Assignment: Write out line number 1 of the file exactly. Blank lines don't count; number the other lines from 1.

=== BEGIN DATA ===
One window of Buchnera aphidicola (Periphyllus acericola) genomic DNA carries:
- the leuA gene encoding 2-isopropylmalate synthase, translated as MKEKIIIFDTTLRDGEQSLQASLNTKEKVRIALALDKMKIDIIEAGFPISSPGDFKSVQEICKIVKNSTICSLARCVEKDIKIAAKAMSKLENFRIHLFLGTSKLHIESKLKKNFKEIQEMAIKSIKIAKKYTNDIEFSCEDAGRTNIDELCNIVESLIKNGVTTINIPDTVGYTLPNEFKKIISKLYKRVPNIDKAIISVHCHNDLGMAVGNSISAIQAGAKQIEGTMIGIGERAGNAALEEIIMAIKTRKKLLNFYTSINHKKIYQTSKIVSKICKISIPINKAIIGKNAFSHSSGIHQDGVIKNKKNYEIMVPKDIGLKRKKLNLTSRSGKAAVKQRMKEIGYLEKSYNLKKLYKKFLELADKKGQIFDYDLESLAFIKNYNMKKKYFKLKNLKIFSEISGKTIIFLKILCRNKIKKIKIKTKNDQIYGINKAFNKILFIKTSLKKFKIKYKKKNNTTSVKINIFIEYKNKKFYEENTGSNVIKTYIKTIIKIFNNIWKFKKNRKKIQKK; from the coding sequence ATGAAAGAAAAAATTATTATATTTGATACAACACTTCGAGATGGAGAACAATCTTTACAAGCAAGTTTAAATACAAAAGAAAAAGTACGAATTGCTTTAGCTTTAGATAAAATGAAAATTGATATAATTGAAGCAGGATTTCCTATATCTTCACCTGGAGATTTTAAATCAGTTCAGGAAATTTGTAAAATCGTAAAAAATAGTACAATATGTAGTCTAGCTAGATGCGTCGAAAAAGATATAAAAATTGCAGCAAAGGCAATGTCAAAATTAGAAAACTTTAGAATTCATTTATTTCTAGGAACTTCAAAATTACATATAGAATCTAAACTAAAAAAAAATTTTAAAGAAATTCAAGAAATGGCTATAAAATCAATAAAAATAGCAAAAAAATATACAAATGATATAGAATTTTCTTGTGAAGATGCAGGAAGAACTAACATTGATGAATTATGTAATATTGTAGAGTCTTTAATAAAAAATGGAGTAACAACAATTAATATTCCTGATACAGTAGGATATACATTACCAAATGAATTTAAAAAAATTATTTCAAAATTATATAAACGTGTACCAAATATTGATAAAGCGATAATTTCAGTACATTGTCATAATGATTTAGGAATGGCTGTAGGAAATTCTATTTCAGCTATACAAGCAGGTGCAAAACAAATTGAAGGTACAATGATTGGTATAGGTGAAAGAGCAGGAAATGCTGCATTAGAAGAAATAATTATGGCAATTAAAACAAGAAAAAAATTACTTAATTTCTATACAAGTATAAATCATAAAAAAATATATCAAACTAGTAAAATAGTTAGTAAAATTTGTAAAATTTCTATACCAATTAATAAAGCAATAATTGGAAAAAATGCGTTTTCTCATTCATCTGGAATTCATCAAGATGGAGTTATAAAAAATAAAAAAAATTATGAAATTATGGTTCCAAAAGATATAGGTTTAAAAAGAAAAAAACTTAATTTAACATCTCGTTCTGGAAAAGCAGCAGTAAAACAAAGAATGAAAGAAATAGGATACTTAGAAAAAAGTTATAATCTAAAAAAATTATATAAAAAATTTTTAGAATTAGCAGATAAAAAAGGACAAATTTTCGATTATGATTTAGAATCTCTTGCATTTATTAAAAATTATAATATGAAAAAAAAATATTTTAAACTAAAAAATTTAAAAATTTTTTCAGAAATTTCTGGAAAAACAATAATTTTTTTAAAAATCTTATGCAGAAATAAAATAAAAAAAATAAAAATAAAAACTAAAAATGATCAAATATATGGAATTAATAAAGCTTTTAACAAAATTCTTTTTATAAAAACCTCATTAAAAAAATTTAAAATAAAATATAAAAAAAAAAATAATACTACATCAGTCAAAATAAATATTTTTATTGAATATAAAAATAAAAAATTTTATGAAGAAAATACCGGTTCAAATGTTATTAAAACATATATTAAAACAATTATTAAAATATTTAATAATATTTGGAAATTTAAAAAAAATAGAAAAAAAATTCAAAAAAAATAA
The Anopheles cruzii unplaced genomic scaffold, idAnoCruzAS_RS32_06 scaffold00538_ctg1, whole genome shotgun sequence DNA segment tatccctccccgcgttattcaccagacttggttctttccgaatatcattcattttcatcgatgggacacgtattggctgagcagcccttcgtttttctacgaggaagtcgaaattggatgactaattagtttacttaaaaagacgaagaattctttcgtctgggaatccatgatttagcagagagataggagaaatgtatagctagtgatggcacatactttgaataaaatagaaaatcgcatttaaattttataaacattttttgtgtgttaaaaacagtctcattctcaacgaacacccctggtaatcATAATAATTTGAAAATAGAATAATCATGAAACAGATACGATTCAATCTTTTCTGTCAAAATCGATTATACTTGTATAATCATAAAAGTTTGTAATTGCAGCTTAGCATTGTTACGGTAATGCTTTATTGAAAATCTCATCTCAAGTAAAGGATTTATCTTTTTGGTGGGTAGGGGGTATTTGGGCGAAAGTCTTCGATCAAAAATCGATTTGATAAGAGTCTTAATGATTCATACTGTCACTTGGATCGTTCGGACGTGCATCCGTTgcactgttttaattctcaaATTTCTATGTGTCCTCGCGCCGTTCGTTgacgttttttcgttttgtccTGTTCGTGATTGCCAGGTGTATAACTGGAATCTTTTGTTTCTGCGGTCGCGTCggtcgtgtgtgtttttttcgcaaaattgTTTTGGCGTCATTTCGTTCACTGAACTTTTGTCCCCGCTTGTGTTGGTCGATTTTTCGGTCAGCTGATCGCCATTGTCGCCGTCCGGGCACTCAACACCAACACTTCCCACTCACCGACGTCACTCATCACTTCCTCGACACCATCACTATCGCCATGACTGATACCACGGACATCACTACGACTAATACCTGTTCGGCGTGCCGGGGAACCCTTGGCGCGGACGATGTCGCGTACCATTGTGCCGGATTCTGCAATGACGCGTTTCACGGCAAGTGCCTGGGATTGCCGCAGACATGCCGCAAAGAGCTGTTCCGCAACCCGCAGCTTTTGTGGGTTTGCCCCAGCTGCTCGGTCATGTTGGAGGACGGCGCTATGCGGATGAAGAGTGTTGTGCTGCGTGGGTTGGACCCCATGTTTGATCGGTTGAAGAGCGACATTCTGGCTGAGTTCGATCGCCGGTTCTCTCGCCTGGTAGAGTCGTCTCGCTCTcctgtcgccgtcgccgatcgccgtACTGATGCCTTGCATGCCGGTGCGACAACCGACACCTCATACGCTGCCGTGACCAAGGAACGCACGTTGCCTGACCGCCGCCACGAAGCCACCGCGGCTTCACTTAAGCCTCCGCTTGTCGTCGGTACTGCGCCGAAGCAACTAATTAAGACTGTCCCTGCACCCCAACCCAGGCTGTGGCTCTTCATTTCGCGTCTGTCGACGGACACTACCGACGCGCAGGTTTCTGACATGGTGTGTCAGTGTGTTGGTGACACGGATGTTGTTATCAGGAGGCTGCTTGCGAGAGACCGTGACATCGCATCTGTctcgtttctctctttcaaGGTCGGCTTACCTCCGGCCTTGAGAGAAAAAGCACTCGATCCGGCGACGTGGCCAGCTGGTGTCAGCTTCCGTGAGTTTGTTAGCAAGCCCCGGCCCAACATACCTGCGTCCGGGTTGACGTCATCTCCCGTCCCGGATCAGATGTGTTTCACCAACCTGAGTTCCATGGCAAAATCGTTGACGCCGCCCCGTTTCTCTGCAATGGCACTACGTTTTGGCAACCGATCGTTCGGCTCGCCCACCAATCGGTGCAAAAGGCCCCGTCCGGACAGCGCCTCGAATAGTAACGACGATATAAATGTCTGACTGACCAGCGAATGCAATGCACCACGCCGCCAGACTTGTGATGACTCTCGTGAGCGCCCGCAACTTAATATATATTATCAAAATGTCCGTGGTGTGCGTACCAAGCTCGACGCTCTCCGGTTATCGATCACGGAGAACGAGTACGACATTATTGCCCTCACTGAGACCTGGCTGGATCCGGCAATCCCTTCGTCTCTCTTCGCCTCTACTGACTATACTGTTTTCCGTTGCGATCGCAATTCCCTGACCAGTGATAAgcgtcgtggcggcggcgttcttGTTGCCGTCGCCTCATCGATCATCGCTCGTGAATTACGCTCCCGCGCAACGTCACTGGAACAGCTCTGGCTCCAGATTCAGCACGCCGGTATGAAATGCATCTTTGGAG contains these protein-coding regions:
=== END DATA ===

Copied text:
One window of Buchnera aphidicola (Periphyllus acericola) genomic DNA carries: